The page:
The Winter Olympics are ‘killing’ some Pyeongchang business owners — here’s why

Local businesses face 'financial ruin' because of the 2018 Winter Olympics.

Local businesses face ‘financial ruin’ because of the 2018 Winter Olympics.
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  • The 2018 Winter Olympics is “killing” the ski hire trade in Pyeonchang, South Korea.
  • This is because the presence of professional athletes means slopes are closed to tourists and therefore there is less demand for equipment.
  • 50 stores permanently have their shutters closed and business is down by 80% since last year.
  • But not all businesses are negatively impacted. In fact, some are thriving.

The presence of the 2018 Winter Olympics in Pyeongchang is “killing” some local businesses.

With so many athletes competing on the slopes, there is no room for tourist skiers, which has caused a number of ski shop owners to be “left out in the cold,” according to a report in The Guardian.

The Phoenix Ski/Snowboard Rental Shop Association in South Korea claims business is down by 80%. Approximately 50 shops have stayed shut and the ones that have remained open are suffering a decline in footfall from previous seasons.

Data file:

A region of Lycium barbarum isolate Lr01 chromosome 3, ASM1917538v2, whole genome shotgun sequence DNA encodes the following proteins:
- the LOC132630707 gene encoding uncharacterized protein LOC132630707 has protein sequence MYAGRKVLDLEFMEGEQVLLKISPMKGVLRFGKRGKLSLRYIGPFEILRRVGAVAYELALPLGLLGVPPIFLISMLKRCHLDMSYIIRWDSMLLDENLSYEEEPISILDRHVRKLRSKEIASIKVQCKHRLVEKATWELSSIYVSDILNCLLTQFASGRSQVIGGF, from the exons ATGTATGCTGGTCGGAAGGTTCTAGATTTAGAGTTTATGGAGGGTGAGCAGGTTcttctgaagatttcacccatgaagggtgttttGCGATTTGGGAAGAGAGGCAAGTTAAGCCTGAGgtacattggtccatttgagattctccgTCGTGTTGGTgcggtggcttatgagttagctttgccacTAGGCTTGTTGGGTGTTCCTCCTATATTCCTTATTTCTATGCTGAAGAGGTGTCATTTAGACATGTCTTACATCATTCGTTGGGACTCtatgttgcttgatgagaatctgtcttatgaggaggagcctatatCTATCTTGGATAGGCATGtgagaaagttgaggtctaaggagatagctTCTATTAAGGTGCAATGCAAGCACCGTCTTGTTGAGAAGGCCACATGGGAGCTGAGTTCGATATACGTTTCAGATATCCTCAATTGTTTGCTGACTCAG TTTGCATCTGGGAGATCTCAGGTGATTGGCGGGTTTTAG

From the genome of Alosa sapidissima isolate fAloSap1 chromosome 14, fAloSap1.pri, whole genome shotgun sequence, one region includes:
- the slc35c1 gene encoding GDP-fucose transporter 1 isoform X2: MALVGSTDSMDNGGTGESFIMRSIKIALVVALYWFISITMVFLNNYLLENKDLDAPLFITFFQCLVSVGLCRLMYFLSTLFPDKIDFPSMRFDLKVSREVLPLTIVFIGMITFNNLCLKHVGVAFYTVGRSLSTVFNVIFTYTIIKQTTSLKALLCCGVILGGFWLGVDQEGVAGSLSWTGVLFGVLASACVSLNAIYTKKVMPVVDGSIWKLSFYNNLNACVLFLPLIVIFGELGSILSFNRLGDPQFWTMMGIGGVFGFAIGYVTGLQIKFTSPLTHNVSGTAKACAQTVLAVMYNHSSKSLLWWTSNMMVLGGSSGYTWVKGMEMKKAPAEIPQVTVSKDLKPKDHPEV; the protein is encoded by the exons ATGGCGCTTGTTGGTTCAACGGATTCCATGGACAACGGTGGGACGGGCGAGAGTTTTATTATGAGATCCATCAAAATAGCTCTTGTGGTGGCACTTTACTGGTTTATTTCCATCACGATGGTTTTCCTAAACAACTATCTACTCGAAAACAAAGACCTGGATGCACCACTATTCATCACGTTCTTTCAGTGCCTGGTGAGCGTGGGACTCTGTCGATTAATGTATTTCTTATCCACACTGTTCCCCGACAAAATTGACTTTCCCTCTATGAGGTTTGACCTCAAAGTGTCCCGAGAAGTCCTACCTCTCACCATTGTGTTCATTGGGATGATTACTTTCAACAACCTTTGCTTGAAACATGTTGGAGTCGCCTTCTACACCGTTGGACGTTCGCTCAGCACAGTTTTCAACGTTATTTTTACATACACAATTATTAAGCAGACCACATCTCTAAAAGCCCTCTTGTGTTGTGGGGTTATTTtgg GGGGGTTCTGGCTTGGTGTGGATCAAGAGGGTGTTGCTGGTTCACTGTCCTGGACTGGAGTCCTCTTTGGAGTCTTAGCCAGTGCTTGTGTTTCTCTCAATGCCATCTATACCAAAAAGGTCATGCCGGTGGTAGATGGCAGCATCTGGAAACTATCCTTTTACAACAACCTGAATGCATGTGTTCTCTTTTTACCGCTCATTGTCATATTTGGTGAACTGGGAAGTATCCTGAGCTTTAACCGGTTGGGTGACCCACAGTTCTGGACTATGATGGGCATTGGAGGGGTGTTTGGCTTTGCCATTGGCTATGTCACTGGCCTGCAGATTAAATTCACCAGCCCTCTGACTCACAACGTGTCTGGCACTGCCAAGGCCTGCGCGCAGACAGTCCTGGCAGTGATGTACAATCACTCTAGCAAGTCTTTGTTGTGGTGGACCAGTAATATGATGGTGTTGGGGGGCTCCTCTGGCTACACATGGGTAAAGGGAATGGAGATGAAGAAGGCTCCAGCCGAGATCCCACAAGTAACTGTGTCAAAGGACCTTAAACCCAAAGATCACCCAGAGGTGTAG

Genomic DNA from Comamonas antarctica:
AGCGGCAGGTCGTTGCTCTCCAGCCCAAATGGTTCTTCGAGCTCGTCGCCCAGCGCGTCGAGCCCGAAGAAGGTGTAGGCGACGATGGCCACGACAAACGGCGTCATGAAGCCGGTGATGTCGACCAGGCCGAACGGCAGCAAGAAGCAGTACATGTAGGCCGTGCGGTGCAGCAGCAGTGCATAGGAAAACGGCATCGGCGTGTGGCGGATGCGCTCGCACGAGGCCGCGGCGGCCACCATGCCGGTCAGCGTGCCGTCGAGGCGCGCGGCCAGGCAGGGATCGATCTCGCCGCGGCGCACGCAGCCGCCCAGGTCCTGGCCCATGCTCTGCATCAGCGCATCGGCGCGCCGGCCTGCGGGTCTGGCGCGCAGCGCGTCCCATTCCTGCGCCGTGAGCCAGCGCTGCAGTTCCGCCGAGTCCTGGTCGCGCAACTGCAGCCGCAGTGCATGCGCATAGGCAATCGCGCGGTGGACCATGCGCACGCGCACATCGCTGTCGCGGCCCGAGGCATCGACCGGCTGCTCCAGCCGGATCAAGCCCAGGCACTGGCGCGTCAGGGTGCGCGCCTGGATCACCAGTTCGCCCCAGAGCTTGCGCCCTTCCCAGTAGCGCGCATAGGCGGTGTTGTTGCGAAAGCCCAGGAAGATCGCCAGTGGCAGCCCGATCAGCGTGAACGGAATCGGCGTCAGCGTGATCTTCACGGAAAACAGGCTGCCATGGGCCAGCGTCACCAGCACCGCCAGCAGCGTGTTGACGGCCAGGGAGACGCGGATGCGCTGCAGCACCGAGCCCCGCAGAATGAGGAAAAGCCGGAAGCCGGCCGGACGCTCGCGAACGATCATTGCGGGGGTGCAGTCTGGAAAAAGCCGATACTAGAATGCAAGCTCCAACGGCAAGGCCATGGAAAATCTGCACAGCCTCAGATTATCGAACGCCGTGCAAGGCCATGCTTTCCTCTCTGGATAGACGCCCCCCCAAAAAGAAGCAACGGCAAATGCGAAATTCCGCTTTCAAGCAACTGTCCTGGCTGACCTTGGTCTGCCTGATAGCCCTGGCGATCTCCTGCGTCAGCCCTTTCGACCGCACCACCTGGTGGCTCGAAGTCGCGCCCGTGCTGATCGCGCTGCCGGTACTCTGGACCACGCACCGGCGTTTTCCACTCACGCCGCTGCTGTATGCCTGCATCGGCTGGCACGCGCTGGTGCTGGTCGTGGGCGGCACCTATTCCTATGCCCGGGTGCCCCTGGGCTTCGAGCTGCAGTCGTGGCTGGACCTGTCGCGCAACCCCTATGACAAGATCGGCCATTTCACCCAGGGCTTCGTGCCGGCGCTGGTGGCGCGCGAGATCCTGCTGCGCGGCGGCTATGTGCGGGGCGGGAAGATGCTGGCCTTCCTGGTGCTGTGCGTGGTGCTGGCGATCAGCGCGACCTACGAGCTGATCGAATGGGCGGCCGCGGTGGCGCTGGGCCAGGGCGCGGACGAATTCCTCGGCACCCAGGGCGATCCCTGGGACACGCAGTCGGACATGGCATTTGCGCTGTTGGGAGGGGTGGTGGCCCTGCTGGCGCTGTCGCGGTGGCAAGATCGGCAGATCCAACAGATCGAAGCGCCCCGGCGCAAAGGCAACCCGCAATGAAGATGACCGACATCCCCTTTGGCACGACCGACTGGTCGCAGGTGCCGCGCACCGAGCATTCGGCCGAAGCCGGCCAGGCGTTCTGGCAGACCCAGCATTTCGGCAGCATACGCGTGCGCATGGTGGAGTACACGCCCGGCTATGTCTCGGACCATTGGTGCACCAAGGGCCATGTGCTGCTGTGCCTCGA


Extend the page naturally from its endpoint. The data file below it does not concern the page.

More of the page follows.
Shop owners are now protesting against the closure of ski slopes around the Winter Olympics site. One banner reads: “Keep our right to live!”

Another says: “2018 Pyeongahang olympic kill us!!”

Jong, the head of the Phoenix Rental Shop Association, met with government officials to request a $30,000 (£21,000) compensation for each store. This fee would act as a subsidy of sorts, as Pyeonchang hire shops receive the bulk of their year-long trade during a five-month window during skiing and snowboarding season.

2018 Winter Olympics protest

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“The government is ignoring their citizens and we want an apology,” Jong said. “They need to work for us instead of their own interests. The government should listen to us and treat us as citizens of Pyeongchang instead of people without any rights.”

So are all businesses in Pyeongchang suffering?

Not at all. In fact, businesses in the hospitality industry are thriving.

Not far from where the ski hire protests are taking place is a hotel that is at operating at full capacity, and other hotels raised their prices in time for the 2018 Winter Olympics.

The restaurant trade is also booming.

However, Bae Sang-beom, the owner of the Legend of Winter ski shop, added: “The Olympics don’t only affect me – since I can’t afford to employ my staff we’re all out of work.”